Who says startups are easy

A blog post by Fred Wilson, undoubtedly the king of early stage consumer web investing (Twitter, Tumblr, Etsy, Foursqaure, Zynga and Kickstarter), has many folks wringing their hands about consumer Internet investments and extolling the virtues of enterprise or more business focused companies. (It is only a matter of time, before it becomes a fad too, but let’s leave it for another day.)

I am just a little surprised that it has taken people this long to realize that doing a startup in this day and age is a massive problem. It is not just about the money — it is the increased attention diffusion which is a problem. I have been talking about this for a long time. Last year, I wrote about the lack of second chances on the modern, post-mobile Internet.

The economics of attention is much more ruthless and unforgiving than the real economic underpinning of a product. Just as it is hard for a movie to recover from a bad opening weekend, today’s “apps” lose if they don’t make a good first impression.

Today with the increased competition and attention diffusion, it is becoming much harder to be a consumer web startups. And in order to win, the founders need to make all the right bets, all the time, or else they will find themselves on road to nowhere. And that is why I thought that doing a startup in today’s environment was much tougher than most people realize. In December 2011, I told the attendees of Hackfwd in Berlin the same thing. Here is a video of that talk and also, my presentation, that is now on Slideshare.

Who says startups are easy from Om Malik

Responses

  1. Akshita Ganesh (@akshitag) says:

    January 27th, 2014 at 10:52 pm Reply

    This makes me wonder even more whether the importance of learning to code is lesser. Now since everybody can code, and building a product is extremely simple – the key differentiating skill is being able to build a business. Then, why this frenzy to learn to code?

  2. Rajiv Walia says:

    January 26th, 2014 at 10:01 am Reply

    The start-up success stories may motivate you to quit your job and focus on your start up. My friend and I got together for a activity based social network, spent $100k, invested 2 years.. and all went kaput! The website could not just pick up. We had outsourced development to india. We reached out to all, Om, Naveen S, Fred W.. you name it, we sent an email requesting for feedback. We just failed and lost chunk of our savings, leave alone family being deprived of our time. Our lessons learned:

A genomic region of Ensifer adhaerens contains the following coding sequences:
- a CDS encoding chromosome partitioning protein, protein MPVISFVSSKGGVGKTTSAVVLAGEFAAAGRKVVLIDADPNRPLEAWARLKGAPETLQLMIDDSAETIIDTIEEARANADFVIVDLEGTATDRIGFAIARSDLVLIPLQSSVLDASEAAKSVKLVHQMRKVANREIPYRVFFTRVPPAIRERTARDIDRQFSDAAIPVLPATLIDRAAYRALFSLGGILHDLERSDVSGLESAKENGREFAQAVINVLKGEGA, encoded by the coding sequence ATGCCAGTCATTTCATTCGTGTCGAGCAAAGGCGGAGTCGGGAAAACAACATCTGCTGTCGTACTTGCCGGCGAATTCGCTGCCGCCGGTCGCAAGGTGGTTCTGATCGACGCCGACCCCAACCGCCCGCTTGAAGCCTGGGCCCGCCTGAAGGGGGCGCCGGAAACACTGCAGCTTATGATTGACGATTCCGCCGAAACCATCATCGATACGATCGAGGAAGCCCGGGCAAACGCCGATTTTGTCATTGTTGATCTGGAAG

– You have to be a programer and that too a good one. Technical knowledge is mandatory for the founders.
    – Your product has to change according to public response.
    – Avoid reading success stories on techcrunch etc etc, focus on your product product product.
    – Never ever think just because your idea is unique your product will be viral. Our idea is still unique but all the project plans have been recycled by Waste Management already!
    – There is no formula for a start up. It just clicks and spreads if the need is exponential.

    We are now back to our jobs and we know we will not invest or work in any start up again :( not until we are 100% in control of the product. Good Luck to all!

    Rajiv

  3. Rex Hammock (@R) says:

    December 1st, 2012 at 1:16 pm Reply

    While it may have never been harder to create an interent startup that Fred Wilson may be interested in funding, it’s never been easier for a business that has just started to tap into the resources the internet — that help make success possible.

  4. Andrew Cunningham says:

    November 28th, 2012 at 4:41 pm Reply

    Agree entirely Om. I’m certainly seeing the challenge with my startup, Zarfo.com. We have been slowly building and learning from our members but starting web focused and without an iOS app has been detrimental to our consumer cause. We are pivoting to corporate/enterprise at the moment so we can continue staying relevant. We’re introducing subscription as well. It’s a tough time to launch a start up!

  5. bhanuk says:

    November 28th, 2012 at 1:27 pm Reply

    Great presentation as always Om

  6. chetansharma (@chetansharma) says:

    November 26th, 2012 at 10:04 pm Reply

    you did a powerpoint?

    1. Om Malik says:

      November 27th, 2012 at 6:55 am Reply

      Keynote chetan :-)

  7. ceocorus says:

    November 25th, 2012 at 11:57 pm Reply

    Clearly this is the meme of the month. I think your’s, Fred’s and Dave McClure’s view whilst seemingly at odds are all accurate. Audience size is up. Getting attention is harder and costs are down. I think the real issue is that it’s harder to get on the radar. As Chris Dixon mused – 10 million is the new 1 million.

    1. Om Malik says:

      November 26th, 2012 at 7:11 am Reply

      Sean

      I am making a simple point — have been for a year — just because it is easier to start a company doesn’t mean it is any easier to build a business and that isn’t going yo change and in fact become harder. So every decision has to be precise and well thought out.

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